The March 18 issue of the Boston Transcript presented the underlying Republican argument for a Federal conquest of the Confederacy: specifically to keep prices of manufactured goods high by ensuring collection of Federal import taxes , not only in seceded States, but in Federal States as well. The Confederate Constitution prohibited all but modest taxes on imports, far below the Federal tax rate, which Republicans would soon triple on average: The Transcript argued “it is apparent that the people of the principal seceding States are now for commercial independence.
Lincoln had no intention of not only losing his tax base by allowing the South such “commercial independence”, but he also saw a neighboring country operating under an economic system of free trade as a threat for another reason. As White relates, “Recognizing that it would be impossible to stop the smuggling of heavy taxed goods across the very long land boundary between the Confederate States and the Federal States, the newspaper alleged that the Federal States west of the Appalachian Mountains would ‘find it to their advantage to purchase their imported goods at New Orleans rather than New York City, where the Federal tax could be efficiently collected.’” White continues by saying “the Lincoln administration could have obtained help from the Confederate government in enforcing Federal tax laws pertaining to Federal commerce had it been willing to talk to Confederate Commissioners, who were patiently seeking an audience with Abe Lincoln.”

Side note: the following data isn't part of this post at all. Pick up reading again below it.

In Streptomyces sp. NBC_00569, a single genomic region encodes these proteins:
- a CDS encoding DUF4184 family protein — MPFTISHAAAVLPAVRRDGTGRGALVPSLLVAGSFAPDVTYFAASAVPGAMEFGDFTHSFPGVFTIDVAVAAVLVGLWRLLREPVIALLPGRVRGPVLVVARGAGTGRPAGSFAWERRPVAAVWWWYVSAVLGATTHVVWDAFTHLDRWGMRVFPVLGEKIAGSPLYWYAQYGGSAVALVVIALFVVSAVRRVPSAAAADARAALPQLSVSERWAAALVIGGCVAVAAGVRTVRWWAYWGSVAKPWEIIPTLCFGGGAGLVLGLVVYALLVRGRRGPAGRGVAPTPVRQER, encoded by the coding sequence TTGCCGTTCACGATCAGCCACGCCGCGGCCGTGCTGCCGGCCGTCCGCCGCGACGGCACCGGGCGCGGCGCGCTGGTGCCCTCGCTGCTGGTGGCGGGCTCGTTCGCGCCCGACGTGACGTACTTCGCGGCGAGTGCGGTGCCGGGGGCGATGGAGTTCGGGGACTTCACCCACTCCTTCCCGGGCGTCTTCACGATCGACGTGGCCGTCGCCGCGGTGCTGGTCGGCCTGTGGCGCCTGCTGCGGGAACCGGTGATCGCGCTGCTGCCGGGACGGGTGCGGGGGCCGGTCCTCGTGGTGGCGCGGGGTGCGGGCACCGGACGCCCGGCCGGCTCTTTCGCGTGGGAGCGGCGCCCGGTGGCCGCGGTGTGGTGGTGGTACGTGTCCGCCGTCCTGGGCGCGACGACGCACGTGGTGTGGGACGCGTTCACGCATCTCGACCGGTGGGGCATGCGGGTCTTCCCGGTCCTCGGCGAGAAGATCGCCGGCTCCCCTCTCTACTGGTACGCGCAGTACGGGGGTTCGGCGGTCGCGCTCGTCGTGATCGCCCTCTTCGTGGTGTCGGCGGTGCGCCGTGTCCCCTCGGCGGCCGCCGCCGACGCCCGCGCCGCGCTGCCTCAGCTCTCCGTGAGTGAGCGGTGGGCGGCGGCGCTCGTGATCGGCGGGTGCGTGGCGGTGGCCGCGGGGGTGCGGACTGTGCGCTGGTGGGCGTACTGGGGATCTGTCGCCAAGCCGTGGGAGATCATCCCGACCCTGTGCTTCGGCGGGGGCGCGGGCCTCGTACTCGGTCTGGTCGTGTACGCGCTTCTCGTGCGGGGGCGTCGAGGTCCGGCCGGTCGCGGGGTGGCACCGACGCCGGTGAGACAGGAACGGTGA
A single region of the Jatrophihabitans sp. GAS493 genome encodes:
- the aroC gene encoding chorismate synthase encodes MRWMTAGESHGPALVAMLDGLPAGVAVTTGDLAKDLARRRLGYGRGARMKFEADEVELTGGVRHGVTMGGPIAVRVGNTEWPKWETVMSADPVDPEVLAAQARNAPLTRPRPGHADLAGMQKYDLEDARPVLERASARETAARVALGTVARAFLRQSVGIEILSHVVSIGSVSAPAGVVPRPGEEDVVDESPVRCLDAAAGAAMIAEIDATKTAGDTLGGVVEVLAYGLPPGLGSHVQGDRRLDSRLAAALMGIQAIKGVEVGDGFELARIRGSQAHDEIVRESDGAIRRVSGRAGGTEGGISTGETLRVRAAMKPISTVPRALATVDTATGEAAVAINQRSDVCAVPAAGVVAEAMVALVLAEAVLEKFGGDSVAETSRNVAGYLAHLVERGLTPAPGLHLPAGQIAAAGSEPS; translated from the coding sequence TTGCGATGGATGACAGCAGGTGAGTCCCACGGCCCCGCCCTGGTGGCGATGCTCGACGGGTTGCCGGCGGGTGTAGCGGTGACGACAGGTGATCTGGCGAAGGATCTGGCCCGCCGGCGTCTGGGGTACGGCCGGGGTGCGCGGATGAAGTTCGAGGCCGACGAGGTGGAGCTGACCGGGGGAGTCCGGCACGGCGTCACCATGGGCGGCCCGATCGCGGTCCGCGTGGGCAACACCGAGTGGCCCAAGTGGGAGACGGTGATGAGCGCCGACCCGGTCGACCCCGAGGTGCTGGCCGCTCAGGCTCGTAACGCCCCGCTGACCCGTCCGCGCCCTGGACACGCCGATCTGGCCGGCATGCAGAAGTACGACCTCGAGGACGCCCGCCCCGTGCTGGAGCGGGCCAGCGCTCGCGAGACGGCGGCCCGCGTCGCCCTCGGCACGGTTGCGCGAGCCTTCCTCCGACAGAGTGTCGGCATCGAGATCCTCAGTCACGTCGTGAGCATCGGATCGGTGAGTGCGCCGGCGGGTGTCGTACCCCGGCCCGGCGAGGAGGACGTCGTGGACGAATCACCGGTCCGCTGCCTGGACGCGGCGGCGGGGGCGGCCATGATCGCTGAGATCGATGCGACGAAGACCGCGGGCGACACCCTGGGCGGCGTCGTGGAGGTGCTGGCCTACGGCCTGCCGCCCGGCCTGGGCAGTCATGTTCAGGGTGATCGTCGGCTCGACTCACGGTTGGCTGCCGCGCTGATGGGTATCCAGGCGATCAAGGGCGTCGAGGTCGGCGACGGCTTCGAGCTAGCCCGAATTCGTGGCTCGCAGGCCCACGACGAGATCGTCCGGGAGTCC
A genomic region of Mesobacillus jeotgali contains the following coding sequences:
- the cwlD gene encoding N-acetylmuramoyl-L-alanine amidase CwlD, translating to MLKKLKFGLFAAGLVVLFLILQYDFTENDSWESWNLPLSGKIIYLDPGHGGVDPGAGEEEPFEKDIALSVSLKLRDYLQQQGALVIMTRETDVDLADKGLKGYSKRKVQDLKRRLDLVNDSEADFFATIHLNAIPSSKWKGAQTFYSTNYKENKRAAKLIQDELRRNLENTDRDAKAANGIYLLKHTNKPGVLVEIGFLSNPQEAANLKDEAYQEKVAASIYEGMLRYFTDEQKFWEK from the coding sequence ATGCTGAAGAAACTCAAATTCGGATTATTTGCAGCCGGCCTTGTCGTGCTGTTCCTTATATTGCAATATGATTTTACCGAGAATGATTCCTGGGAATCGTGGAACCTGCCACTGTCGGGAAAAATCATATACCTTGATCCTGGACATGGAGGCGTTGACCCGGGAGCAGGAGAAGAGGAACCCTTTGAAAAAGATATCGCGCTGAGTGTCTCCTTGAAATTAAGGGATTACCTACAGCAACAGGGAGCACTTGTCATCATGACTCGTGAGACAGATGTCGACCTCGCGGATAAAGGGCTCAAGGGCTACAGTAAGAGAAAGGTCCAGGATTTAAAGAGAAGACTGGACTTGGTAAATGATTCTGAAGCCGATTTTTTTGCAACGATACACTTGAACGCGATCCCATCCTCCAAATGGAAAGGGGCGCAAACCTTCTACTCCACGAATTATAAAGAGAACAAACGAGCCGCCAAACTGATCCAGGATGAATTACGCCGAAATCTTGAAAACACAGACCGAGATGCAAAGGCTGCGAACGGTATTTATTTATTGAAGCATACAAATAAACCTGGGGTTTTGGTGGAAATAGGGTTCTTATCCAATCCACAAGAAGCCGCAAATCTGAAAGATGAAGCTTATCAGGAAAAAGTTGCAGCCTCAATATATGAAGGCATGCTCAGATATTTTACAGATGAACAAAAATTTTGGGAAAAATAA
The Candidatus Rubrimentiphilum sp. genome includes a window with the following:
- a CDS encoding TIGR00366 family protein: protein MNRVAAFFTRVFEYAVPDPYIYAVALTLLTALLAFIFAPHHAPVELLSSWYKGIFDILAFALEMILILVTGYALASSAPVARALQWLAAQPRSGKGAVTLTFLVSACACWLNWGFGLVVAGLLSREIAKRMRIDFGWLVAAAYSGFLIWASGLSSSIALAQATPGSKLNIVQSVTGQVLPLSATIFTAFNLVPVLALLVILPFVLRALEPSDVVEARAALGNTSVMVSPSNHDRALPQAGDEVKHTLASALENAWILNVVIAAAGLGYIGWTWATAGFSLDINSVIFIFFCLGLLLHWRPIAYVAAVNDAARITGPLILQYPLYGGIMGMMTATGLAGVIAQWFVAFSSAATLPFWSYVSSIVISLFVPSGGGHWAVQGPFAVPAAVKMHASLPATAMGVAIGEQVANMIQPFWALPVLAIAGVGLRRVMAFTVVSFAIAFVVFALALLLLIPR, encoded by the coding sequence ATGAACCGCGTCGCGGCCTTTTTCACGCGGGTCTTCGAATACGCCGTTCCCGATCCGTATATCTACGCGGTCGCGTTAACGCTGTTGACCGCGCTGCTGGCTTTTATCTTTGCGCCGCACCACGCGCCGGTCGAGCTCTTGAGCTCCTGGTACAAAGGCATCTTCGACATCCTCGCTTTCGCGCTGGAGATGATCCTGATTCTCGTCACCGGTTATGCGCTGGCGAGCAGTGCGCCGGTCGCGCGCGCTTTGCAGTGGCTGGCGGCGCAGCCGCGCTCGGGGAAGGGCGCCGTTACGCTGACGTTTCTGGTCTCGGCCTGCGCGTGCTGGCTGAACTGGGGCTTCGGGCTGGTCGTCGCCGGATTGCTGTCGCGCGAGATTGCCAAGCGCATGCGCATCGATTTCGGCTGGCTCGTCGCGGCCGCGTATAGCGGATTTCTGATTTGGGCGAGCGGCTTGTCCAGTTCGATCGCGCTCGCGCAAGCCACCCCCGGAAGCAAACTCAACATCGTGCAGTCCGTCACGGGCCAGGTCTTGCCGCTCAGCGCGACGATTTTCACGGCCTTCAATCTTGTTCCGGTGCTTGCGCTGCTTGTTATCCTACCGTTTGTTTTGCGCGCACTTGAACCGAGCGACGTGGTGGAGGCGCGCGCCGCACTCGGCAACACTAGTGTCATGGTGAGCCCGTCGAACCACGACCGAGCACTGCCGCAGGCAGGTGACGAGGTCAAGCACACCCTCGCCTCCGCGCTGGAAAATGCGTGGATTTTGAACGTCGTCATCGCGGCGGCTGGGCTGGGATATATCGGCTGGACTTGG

Again, Lincoln would not provide the audience because it would have been regarded as an admission of Southern Independence. As is evidenced by his First Inaugural, he had no intention of letting the South go, and rather than seeking a method of peaceful co-existence and friendship with the South, he instead sought a means by which he could fulfill his stated goal of forcing the South to remain in the union.
If one were to put themselves in the position of South Carolinians in particular, and the South in general, it is easy to realize the ominous situation that they found themselves in. The citizens of the South had formed a new union with a fledgling government that had no Treasury, no military might in terms of land forces, and no navy. In the face of this, they were neighbors to a country with a population much larger than theirs, and which possessed all the resources and instruments necessary to wage war. Jefferson Davis was especially aware of this fact, as he had helped to build this military while serving as the US Secretary of War during the Pierce Administration. Add to this that the newly elected President Lincoln was overtly hostile, as his first official act as President- the deliverance of his inaugural address – had clearly indicated. In 1856 Lincoln had told the South, if you intend to secede, “we want let you.” And now, in his inaugural address, he had reiterated these words by telling the seceded States to “submit, or be invaded.”